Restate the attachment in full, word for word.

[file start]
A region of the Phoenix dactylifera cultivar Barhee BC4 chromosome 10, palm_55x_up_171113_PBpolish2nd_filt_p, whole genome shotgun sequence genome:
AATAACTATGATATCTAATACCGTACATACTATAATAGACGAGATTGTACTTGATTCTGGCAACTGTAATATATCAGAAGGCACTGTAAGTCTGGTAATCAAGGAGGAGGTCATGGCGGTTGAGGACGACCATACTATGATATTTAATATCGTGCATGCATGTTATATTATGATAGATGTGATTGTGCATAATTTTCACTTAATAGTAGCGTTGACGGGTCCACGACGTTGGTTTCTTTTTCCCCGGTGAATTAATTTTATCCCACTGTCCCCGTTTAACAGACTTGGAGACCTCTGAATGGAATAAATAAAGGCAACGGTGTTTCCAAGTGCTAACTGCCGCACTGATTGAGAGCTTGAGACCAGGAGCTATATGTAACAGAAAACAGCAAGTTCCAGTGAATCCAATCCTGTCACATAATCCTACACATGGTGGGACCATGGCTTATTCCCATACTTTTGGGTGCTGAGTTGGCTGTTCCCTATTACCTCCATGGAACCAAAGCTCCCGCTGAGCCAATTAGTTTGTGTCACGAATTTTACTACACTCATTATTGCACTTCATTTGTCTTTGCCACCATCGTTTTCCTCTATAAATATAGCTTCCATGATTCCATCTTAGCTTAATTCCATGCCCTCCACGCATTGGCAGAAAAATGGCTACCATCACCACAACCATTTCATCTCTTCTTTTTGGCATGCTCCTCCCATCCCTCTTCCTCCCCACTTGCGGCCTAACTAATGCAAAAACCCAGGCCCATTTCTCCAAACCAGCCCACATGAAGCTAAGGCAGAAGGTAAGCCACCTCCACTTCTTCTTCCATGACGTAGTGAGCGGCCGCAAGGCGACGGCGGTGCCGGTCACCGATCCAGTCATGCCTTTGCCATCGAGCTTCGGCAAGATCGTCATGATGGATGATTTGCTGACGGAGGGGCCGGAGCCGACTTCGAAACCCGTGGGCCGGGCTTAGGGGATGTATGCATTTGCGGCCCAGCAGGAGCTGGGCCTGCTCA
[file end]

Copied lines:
A region of the Phoenix dactylifera cultivar Barhee BC4 chromosome 10, palm_55x_up_171113_PBpolish2nd_filt_p, whole genome shotgun sequence genome:
AATAACTATGATATCTAATACCGTACATACTATAATAGACGAGATTGTACTTGATTCTGGCAACTGTAATATATCAGAAGGCACTGTAAGTCTGGTAATCAAGGAGGAGGTCATGGCGGTTGAGGACGACCATACTATGATATTTAATATCGTGCATGCATGTTATATTATGATAGATGTGATTGTGCATAATTTTCACTTAATAGTAGCGTTGACGGGTCCACGACGTTGGTTTCTTTTTCCCCGGTGAATTAATTTTATCCCACTGTCCCCGTTTAACAGACTTGGAGACCTCTGAATGGAATAAATAAAGGCAACGGTGTTTCCAAGTGCTAACTGCCGCACTGATTGAGAGCTTGAGACCAGGAGCTATATGTAACAGAAAACAGCAAGTTCCAGTGAATCCAATCCTGTCACATAATCCTACACATGGTGGGACCATGGCTTATTCCCATACTTTTGGGTGCTGAGTTGGCTGTTCCCTATTACCTCCATGGAACCAAAGCTCCCGCTGAGCCAATTAGTTTGTGTCACGAATTTTACTACACTCATTATTGCACTTCATTTGTCTTTGCCACCATCGTTTTCCTCTATAAATATAGCTTCCATGATTCCATCTTAGCTTAATTCCATGCCCTCCACGCATTGGCAGAAAAATGGCTACCATCACCACAACCATTTCATCTCTTCTTTTTGGCATGCTCCTCCCATCCCTCTTCCTCCCCACTTGCGGCCTAACTAATGCAAAAACCCAGGCCCATTTCTCCAAACCAGCCCACATGAAGCTAAGGCAGAAGGTAAGCCACCTCCACTTCTTCTTCCATGACGTAGTGAGCGGCCGCAAGGCGACGGCGGTGCCGGTCACCGATCCAGTCATGCCTTTGCCATCGAGCTTCGGCAAGATCGTCATGATGGATGATTTGCTGACGGAGGGGCCGGAGCCGACTTCGAAACCCGTGGGCCGGGCTTAGGGGATGTATGCATTTGCGGCCCAGCAGGAGCTGGGCCTGCTCA